Teaching academics earlier is not helping children develop cognitive skills any sooner. “Marcy Guddemi, executive director of the Gesell Institute, says despite ramped-up expectations, including overtly academic work in kindergarten, study results reveal remarkable stability around ages at which most children reach cognitive milestones such as being able to count four pennies or draw a circle.”
Funneling academics down to preschools to “better prepare” children to deal with an already overly academic Kindergarten experience is a waste of time, and this “miseducation”, as Dr David Elkind refers to it in Miseducation- Preschoolers at Risk, can cause “damage to a child’s self-esteem, the loss of the positive attitude a child needs for learning, the blocking of natural gifts and potential talents.”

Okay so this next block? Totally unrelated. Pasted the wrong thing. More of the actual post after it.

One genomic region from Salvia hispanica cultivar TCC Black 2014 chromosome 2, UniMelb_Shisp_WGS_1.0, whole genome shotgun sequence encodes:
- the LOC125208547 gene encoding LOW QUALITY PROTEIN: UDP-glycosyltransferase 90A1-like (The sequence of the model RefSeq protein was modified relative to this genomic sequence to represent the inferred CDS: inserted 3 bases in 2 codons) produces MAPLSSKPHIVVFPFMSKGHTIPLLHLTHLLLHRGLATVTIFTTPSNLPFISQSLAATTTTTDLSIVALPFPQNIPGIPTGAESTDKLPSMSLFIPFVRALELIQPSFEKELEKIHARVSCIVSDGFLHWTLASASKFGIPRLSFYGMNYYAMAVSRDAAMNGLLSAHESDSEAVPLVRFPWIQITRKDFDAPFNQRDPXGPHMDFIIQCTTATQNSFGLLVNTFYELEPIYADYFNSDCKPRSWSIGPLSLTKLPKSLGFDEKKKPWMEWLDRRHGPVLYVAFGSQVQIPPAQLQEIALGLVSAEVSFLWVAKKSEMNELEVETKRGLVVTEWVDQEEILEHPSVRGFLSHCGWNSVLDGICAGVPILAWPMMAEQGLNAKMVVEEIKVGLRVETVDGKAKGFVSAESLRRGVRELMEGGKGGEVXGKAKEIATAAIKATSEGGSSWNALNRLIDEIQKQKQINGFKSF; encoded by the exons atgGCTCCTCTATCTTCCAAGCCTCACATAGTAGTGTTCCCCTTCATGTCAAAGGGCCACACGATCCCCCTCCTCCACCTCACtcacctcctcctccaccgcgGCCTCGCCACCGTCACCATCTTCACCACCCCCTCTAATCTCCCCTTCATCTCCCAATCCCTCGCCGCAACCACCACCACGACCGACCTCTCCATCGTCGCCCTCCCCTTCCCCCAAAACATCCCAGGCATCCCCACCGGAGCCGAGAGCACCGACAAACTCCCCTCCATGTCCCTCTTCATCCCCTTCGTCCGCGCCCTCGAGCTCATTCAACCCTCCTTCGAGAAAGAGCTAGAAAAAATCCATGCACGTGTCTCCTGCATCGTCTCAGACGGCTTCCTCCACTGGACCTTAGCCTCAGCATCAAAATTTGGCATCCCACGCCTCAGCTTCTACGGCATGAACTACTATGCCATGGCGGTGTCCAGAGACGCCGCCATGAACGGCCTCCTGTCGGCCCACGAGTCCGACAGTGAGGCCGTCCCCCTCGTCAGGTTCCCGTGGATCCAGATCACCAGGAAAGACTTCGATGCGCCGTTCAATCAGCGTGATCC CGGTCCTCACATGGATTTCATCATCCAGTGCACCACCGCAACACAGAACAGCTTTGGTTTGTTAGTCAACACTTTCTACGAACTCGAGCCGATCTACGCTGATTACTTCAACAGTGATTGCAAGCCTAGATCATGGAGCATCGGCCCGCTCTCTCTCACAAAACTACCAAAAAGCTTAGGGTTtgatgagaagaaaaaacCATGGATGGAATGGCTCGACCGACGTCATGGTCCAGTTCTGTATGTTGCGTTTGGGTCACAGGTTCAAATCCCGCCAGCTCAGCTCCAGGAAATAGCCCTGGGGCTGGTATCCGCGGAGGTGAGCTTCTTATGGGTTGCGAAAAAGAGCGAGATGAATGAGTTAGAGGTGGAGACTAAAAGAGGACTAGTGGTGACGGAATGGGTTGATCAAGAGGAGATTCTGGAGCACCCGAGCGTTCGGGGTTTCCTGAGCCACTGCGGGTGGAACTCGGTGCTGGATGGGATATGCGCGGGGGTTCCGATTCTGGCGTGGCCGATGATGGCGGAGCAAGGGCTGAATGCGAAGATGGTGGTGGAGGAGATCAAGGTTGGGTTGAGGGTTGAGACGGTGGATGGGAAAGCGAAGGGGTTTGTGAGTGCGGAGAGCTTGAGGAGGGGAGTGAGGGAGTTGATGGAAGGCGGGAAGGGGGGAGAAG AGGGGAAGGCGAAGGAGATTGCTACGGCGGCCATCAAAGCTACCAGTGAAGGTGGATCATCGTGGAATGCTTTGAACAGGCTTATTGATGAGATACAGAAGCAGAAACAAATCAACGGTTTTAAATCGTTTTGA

Stress, discouragement, shame.
Even if we have the most brilliant child imaginable, why risk setting him up to feel confused, embarrassed, and possibly even inept? The boy who enthusiastically answered “Circle!” at the preschool I observed may have felt all those things — even when he gave a perfectly acceptable answer. Giving a toddler or preschooler lessons in academics either at home or at school can create unnecessary stress and feelings of failure.